sy cial o. k on the sets probably will
include, besides the department ex
;t perts, representatives of the dfifferent
.* interests of the trade, who have a
ready given assistance in the work o
*d standardization. Four or five experts
t probably will be selected from the
d old committee, which inculdes James
h Akers of Atlanta; Lewis M. Parker
. president of the Olympic Manufactur
d ing Company of Greenville, S. C.;
h Jules Mazerat, chairman classification
d committee New Orleans cotton ex
d change, and seven representatives oi
:e eastern and southeastern cotton man
,d Officials of the department of agri
culture said that they entertained nc
LS misgivings for the adoption of the
work of the standardization commit
tee by the cotton interests. They
feel that an ideal standard has bee
prepared, and its acceptance will b
' universal. The Farrcers' Union is un
derstood to have endorsed the grade
t as nowv officialized. The adoption of
the grades, however, is not compul
sory, as in standards of weights and
emeasures, but there is no doubt thal
the established standard for the dif
ferent grades of cotton, doing away
as it does with hurtful inequalities
e because of the absence of a uniforn
standard, will be generally accepted
sby the cotton interests as a refornr
. of great benefit.
NUMBE OF . S. EMPLOES.
370,065 Persons Are Now on the Fe
e eral Payroll.
~fWashington, D. C.-The personne
t of Uncle Sam's establishment is im
1 creasing by leaps and bounds, the
s grand total of all federal employees
at present being approximately 370,
:h 065, as against 306,141 in 1907. as
n increase in the two years of abou
o64,000 persons, or about 20 per ceni
These and other interesting facU
a are brought out in the official regis
f ter, or government's "blue book," fo:
t 1909, which shortly will be issued
e The new publications will show tha
there were 28,947 persons in the fede
ral employ in Washington on July T
last, the annual pay roll for them be
-ing $31,541,225, an average of near
ly $1,10 each. This total will be tem
.porarily swollen next year by the ad
tdition of about 3,000 persons to th<
dclerical force of the census bureau
adding nearly $5,000 in salaries dur
t ing the year, or more of their en
1 The treasury department, with 6,
996 persons, takes fthe lead of al
s the government 'departments it
t Washington in the number of em
t, ployees, while the ,executitve office:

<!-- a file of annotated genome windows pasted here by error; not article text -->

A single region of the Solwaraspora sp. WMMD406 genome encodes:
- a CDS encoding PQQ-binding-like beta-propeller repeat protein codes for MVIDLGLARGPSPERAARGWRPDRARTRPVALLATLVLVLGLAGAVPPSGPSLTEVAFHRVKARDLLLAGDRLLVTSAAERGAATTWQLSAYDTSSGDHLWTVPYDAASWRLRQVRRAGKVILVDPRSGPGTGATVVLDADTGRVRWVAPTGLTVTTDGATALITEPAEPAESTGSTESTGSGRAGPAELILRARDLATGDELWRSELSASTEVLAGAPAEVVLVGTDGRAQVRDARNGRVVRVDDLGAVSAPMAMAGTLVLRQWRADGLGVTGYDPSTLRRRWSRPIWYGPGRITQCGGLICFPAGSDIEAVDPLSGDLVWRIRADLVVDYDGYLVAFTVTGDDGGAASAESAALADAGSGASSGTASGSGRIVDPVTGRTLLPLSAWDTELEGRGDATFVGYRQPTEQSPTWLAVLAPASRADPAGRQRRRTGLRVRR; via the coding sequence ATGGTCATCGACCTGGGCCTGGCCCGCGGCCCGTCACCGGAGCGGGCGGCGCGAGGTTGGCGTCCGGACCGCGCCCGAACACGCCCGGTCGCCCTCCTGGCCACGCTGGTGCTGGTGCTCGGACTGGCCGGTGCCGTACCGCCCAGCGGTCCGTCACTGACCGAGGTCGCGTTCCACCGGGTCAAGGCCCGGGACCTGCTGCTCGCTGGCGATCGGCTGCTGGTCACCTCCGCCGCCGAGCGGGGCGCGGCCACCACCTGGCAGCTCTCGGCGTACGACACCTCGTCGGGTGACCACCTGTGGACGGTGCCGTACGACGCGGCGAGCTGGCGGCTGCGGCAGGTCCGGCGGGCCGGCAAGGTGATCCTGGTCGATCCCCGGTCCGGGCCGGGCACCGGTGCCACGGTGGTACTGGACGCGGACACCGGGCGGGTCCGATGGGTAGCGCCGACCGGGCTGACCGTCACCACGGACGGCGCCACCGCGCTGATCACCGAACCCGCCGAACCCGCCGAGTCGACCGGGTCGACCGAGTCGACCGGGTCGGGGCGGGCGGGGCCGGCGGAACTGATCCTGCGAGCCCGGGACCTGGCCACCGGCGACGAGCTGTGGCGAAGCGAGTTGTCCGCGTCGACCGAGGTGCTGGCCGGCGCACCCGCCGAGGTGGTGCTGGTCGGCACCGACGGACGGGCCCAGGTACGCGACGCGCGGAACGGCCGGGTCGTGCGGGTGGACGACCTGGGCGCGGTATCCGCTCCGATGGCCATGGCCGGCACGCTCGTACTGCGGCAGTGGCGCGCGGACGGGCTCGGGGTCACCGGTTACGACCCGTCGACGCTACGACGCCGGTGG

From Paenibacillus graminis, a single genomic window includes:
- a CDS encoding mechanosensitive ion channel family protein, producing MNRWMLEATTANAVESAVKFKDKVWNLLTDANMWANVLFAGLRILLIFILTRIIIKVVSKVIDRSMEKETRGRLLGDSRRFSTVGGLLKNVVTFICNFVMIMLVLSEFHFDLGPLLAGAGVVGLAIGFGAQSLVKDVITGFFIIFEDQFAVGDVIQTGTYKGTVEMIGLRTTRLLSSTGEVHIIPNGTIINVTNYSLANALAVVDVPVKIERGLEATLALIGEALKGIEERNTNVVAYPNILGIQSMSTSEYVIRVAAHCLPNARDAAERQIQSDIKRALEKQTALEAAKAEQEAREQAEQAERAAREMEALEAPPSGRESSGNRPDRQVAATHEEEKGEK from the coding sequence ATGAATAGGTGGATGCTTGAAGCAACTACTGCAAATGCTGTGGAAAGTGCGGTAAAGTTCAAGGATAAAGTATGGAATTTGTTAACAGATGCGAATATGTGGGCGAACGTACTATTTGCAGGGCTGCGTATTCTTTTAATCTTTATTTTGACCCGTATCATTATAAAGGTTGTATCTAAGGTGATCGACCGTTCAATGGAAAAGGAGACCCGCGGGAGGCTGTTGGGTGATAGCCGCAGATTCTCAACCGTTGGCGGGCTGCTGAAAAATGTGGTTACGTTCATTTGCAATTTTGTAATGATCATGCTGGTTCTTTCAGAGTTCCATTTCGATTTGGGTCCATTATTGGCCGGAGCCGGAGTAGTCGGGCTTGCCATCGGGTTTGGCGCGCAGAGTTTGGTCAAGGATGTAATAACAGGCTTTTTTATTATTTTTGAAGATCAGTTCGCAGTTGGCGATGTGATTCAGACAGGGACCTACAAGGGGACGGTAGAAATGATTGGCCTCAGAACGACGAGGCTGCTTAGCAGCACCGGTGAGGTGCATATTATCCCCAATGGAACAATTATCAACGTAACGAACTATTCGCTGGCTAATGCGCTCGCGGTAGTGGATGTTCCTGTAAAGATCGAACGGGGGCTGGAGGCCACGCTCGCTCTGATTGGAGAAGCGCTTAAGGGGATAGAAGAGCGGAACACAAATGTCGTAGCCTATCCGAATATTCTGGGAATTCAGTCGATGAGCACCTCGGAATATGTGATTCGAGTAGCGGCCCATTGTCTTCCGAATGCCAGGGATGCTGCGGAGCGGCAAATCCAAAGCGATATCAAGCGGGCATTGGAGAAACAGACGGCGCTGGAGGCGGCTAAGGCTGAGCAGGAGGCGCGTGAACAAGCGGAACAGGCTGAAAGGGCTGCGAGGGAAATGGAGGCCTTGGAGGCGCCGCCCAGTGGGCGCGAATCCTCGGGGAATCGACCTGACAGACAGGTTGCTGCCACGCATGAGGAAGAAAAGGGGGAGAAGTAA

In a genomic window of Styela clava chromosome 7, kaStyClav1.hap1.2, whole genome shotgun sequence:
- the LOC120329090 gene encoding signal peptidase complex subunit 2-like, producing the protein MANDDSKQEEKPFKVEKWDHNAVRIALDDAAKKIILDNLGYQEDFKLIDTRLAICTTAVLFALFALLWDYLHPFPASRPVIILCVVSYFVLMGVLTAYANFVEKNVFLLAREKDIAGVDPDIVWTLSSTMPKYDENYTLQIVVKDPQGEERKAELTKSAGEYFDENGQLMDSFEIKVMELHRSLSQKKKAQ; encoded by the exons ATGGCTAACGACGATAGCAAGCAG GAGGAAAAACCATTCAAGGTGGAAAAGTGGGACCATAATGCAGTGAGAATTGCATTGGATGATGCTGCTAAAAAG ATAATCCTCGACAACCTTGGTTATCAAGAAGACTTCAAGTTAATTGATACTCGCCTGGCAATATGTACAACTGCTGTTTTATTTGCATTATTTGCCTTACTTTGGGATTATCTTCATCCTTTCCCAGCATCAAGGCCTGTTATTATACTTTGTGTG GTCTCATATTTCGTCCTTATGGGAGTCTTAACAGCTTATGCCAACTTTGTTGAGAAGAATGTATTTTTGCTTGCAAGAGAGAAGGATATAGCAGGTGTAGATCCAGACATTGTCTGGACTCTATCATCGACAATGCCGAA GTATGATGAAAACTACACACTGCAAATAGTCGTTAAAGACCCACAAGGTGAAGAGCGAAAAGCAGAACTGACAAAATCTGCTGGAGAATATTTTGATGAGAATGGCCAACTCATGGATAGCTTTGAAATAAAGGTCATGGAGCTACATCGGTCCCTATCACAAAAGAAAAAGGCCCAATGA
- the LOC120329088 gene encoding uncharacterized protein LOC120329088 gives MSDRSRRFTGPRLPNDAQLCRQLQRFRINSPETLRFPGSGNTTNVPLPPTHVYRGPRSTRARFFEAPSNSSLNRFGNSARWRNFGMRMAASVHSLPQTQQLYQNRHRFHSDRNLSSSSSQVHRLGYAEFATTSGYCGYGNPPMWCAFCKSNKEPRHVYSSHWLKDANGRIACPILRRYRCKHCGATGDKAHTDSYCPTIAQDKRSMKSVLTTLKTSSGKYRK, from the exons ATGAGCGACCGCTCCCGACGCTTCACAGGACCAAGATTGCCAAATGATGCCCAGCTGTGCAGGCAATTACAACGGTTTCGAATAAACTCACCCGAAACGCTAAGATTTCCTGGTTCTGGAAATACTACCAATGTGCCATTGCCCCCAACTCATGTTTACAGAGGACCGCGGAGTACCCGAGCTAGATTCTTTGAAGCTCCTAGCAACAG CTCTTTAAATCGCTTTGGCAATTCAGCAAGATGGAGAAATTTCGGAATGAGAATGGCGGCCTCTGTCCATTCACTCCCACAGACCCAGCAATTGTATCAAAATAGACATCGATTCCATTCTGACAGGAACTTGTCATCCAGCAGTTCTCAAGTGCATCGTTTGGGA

Ly end the list with only forty-three em
a- CHILE TO BOYCOTTUlNITED STATES.
Chilean Merchants Say Alsop Clain
D' is Unjust.
SSantiago, Chile.-The attitude o
the United States government in th<
- matter of the Alsop claim held b:
the United States against Chile il
producing an effect upon the busi
L ness of the couptry. Chilean buyeri
a- are cancelling orders for Americal
" products pending a decision.
- Iquique, Chile-The popular feel
n lg here is that the Alsop claim o
b- the United States against Chile. i
P unjust. A public meeting was lielt
to at which it 'proposed to boycott Amer
*S- lan importations unless the Unite<
- Stat-zs desists from pressing thi
SToProminent Arkansas Girls Figh
n- Bradford, Ark-In a street due
n. it knives at Alicia; Miss Nora O'w
idens was fatally injured by Miss Stel
w la Belk, and died within a few min
y- utes. Both young ladies were promi
i nent at Alicia. were well known an<
)y stood well in* the community.
d The duel was the result of a mlE
0 understanding that had existed be
re tween the two young ladies for som<
.~ 25,000,000 CORPORATION TAXES.
. 22,000 Corporations Are Registerec
on the Government Books.
n Washington, D. C. - The corpora
nn tion tax regulations are complete, ant
aff the latest estimates indicate a ne
revenue of $25,000,000 annually an<
n 122,000 corporations are likely t<
:k have to pay corporation taxes.
E Improper registration in man:
s. cases is fully expected with such
gigantic scheme, but the various per
-1-alties will apply without regard t<
b.whether a concern has failed to ge
TOEN KILLEDDEFENDING BEN.
Mother and- Daughter Are Killed
West Virginia Feud.
Williamson, W. Va. --.iring fro